Introduction: Laptop Bag for Your Asus Eee Pc
This project recycles an IKEA laptop bag (it's called FLORT and costs $9.99 at IKEA) into one perfectly sized for your Asus eee pc. Specifically this one fits my eee pc 1000 but I think you could modify this project to fit any small netbook.
The computer originally came with a nice black zippered sleeve and you can still use it with this case for added protection.
I originally bought the IKEA bag for my larger Sony Vaio but the bag was a little too short for the laptop to fit comfortably. As a result, the bag eventually ended up in a closet. When I got my new eee pc, I started to shop around for a nice travel bag. What I found though is that most of the bags out there are too big or if they fit my netbook there is no room for peripherals, like my mouse and all those cords.
Suddenly I remembered my IKEA bag and thought maybe I could customize it. For free.
The following steps take you through my journey.
Step 1: Disassemble the Bag
The tools and equipment you'll need for this project are a sewing machine, scissors, snap-off blade knife, a seam ripper, a metal ruler, marking pencil, and sewing thread. The fabric is sturdy but not too heavy, so I was able to use a needle for heavy-weight fabrics and a polyester-wrapped cotton thread.
Take apart the bag. This took a while but well worth it. There are many parts to recycle for the project and I only used parts from the original bag. I didn't have to add any new hardware or fabric.
Here are are all the components.
Step 2: Measure Your Netbook
Lay the body of the bag down inside facing toward you.
Fold up the bottom edge up and place your computer on top. Don't worry if the fabric seems narrow. You're going to sew on side panels in the next step.
Determine the amount of the turn up. I made this a fold little longer than I needed because the original bag has a nice ready-made feature which I wanted to keep. It has a zippered compartment, which is perfect for my cords and mouse.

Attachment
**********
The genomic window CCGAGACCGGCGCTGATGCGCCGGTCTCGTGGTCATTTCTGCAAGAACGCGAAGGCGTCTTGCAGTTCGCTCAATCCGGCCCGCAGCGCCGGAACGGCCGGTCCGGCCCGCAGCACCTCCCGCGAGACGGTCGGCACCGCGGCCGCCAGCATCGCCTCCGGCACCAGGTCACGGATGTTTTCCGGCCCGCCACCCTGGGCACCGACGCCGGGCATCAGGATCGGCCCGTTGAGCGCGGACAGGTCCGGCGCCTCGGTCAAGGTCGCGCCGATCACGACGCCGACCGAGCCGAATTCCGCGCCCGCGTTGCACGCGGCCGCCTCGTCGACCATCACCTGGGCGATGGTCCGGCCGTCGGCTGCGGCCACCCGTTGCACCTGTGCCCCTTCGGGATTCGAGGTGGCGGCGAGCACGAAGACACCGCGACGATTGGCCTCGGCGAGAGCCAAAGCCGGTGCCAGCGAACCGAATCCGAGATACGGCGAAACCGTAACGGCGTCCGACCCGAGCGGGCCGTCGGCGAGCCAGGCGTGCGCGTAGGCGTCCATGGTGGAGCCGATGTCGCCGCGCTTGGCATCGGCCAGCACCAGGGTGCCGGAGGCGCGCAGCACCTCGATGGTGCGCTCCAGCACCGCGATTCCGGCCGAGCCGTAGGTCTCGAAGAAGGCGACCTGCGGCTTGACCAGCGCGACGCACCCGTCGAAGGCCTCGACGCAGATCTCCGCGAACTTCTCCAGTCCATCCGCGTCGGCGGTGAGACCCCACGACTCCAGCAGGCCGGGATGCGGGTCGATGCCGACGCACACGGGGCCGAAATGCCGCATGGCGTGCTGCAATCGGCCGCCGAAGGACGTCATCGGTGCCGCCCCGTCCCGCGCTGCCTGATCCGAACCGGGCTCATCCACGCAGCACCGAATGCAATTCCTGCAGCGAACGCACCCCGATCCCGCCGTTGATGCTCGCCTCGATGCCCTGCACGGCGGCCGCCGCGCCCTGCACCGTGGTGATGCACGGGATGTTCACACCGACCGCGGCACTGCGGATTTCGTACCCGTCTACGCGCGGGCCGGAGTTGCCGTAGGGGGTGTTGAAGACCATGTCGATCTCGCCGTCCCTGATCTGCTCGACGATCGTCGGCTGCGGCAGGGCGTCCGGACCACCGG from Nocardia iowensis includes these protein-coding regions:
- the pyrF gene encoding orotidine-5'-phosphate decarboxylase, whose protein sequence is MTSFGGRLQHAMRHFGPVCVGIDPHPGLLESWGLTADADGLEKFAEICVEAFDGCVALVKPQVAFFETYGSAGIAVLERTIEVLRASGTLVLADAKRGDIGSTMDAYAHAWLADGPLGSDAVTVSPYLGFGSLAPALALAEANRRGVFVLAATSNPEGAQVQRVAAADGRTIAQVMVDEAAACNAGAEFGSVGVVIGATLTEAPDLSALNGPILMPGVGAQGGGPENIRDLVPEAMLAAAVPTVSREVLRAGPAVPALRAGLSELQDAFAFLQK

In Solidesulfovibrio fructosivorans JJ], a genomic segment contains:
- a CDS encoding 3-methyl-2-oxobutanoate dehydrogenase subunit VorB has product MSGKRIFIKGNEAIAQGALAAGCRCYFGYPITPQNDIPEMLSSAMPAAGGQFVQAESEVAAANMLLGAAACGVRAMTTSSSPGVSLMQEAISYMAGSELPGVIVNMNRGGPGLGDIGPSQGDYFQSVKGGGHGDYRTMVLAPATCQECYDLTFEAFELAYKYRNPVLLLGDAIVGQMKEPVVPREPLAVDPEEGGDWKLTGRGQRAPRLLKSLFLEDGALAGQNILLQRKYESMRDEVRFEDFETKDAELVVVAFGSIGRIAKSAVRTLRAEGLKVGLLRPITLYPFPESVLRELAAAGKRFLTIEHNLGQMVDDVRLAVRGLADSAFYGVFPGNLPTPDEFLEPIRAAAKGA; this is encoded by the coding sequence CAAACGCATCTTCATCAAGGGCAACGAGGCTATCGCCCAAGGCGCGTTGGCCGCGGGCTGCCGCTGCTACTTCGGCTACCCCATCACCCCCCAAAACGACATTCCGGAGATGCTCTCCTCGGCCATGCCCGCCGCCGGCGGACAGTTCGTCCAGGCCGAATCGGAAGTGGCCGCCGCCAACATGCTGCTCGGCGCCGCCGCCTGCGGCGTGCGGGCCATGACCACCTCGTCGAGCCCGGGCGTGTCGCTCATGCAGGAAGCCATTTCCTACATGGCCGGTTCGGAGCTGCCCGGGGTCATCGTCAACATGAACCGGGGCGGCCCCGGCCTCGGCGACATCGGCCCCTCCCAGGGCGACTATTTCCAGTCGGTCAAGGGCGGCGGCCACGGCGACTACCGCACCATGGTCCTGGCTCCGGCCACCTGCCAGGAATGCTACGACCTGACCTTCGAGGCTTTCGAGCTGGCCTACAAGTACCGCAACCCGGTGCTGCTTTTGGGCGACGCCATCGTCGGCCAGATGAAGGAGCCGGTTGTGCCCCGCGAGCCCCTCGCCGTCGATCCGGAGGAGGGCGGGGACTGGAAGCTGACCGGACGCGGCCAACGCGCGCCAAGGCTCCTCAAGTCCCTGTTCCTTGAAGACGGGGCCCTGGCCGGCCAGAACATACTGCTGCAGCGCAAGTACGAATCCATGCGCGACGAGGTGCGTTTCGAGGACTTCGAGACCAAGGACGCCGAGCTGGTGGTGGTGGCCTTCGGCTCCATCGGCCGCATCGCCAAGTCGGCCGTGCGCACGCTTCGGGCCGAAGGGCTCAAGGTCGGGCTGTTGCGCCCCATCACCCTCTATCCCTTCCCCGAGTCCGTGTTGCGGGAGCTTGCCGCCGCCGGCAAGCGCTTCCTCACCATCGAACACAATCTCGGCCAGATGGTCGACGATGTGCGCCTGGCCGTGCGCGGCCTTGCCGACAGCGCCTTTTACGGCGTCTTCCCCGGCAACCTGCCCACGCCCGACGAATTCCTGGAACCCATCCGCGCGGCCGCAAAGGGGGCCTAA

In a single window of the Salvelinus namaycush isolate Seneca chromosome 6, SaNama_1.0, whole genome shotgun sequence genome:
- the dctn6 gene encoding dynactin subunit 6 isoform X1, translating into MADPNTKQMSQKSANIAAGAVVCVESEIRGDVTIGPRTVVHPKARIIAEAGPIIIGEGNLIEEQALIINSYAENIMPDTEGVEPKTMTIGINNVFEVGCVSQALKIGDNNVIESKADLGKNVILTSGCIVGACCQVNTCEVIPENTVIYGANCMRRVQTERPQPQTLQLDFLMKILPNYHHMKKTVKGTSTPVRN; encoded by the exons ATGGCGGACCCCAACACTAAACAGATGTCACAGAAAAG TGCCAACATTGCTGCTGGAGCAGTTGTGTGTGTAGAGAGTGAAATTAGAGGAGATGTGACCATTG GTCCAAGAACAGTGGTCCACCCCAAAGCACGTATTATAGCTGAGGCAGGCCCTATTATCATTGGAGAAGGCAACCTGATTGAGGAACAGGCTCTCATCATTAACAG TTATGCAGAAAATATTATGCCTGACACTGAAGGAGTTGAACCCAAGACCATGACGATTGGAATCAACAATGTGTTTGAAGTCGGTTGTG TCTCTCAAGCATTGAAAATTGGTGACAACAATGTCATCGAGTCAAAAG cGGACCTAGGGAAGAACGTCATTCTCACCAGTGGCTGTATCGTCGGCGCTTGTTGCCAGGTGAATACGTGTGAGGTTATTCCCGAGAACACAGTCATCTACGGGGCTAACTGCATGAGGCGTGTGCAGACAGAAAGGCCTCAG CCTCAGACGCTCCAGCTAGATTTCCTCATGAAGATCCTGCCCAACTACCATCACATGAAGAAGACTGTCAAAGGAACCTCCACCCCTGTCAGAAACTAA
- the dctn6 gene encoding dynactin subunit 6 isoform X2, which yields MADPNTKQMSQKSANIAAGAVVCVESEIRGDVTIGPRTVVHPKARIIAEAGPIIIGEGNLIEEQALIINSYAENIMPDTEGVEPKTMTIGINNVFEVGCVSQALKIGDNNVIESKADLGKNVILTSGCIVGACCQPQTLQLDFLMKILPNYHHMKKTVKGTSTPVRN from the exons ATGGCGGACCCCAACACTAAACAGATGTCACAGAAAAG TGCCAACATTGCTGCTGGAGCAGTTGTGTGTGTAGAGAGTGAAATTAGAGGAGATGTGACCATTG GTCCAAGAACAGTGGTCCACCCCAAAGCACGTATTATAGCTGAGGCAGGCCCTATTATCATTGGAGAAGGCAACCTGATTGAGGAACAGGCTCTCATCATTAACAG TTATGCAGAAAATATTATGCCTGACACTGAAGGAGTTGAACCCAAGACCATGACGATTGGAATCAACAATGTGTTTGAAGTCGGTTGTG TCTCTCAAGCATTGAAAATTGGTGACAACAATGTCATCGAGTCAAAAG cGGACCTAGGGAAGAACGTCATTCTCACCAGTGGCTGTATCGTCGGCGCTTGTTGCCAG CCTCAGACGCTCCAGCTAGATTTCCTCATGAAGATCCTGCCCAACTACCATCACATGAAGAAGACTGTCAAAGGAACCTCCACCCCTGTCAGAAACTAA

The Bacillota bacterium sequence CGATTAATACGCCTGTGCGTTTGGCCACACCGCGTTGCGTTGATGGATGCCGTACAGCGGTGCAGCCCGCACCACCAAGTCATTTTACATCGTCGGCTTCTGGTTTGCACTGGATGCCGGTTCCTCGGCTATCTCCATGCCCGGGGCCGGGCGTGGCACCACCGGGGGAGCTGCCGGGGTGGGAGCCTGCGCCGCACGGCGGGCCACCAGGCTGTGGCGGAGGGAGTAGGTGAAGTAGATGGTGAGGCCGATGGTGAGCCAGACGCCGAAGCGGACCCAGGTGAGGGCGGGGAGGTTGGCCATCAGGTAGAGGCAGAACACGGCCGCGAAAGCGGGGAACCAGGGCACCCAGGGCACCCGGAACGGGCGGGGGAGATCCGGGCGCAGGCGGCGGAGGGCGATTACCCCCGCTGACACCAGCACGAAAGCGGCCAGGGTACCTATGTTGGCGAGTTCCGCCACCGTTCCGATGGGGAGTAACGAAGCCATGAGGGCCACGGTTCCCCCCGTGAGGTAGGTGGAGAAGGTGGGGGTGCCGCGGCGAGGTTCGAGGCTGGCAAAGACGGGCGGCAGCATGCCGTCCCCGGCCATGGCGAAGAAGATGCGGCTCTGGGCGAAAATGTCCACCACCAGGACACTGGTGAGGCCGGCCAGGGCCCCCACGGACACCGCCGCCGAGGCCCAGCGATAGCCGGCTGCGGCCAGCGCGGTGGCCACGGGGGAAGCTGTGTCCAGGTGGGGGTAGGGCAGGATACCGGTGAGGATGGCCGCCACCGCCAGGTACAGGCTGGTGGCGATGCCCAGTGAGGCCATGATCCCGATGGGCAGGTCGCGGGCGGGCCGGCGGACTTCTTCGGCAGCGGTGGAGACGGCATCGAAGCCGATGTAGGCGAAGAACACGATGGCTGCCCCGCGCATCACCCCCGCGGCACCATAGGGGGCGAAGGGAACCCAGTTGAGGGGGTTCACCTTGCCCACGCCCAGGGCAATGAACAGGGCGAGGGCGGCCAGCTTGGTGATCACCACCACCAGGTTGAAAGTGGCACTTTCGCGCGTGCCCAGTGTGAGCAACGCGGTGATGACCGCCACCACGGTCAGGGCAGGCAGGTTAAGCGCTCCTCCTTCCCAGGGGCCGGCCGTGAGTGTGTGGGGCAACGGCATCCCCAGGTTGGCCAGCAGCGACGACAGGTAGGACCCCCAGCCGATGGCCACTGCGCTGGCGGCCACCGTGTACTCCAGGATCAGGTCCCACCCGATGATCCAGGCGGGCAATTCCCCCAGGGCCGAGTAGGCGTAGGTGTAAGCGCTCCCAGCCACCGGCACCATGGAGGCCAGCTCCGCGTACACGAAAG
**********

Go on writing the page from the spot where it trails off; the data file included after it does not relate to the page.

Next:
I cut away about 10.5 inches from the flap end of the bag.
Step 3: Resize the Side Panels
While I was working with the side panels I realized that all the padding in this bag was made from a foam packing material. It was cushy and pliable and I could easily sew through it.
I trimmed the panels to about 2.75 inches wide and the padding to about 1.5 inches wide. The height of the panels is about 10.75 inches. All these measurements are before sewing and include a seam allowance of about .25 inches.
For ease of sewing I basted the layers together.
You should calculate these measurements based on your netbook size and how wide you want the bag to be. You could easily leave the panels in their original width. Any narrower that about 2.5 inches will make it harder to sew along the bottoms and make the shoulder strap a little more difficult to sew on later.
I wanted my computer to fit snugly but not too tight. As a result these measurements are based on careful observation and using my netbook as much as possible to help determine correct size and fit of each element.
Step 4: Sew the Panels to the Body of the Bag
Attach the side panels starting at the front edge of the bag body. Pin the sides to the body, wrong sides together, and sew about .25 inch seam. I have a very old and sturdy Singer sewing machine (only goes forward, no back-stitch) but it worked fine. Be careful when rounding the bottom of the bag. You may have to ease the machine along by hand to keep everything from slipping apart.
Attach velcro tabs to the inside of the front flap, matching them to the velcro tabs on the main body of the bag. Baste the front flap layers together. Do this before attaching the seam binding.
Step 5: Finishing the Edge
After the sides are sewn to the body pin the seam bias strip to the exposed edge and sew. I sewed one edge of the bias down first and then folded over the edge to other side of the seam and top-stitched it down with red thread for a nice finish. Again, it was slow going around the bottom but I was able to keep the layers together. Just work slowly and you should be alright.
Before you pin the binding on decide whether or not to round-off the front flap. I trimmed the corners on mine to match the original.
At this point you can stop and use the bag as is, or you can create an additional padded liner and a shoulder strap. These are explained in the next two steps.
Step 6: Sizing the Padded Liner
There are a lot of photos to help explain this next step.
I cut off the bottom of the padded liner, pulled back the fabric and trimmed the foam padding to size. I then pinned the fabric in place and sewed it back together, making a box at the bottom end. This looks complicated but I basically recreated what was already there. I just shortened it to fit the bag and cleaned up the edges.
The liner just slides in, if needed, for extra protection. This step can be left out though. The bag would work really well without the liner.
Step 7: Sew on the Shoulder Strap
Here is the bag with the strap pinned on and ready to stitch down.
It holds all my gear and my little eee pc 1000. The front flap zipper still works and you can use the pocket to hold cds or other small flat items.
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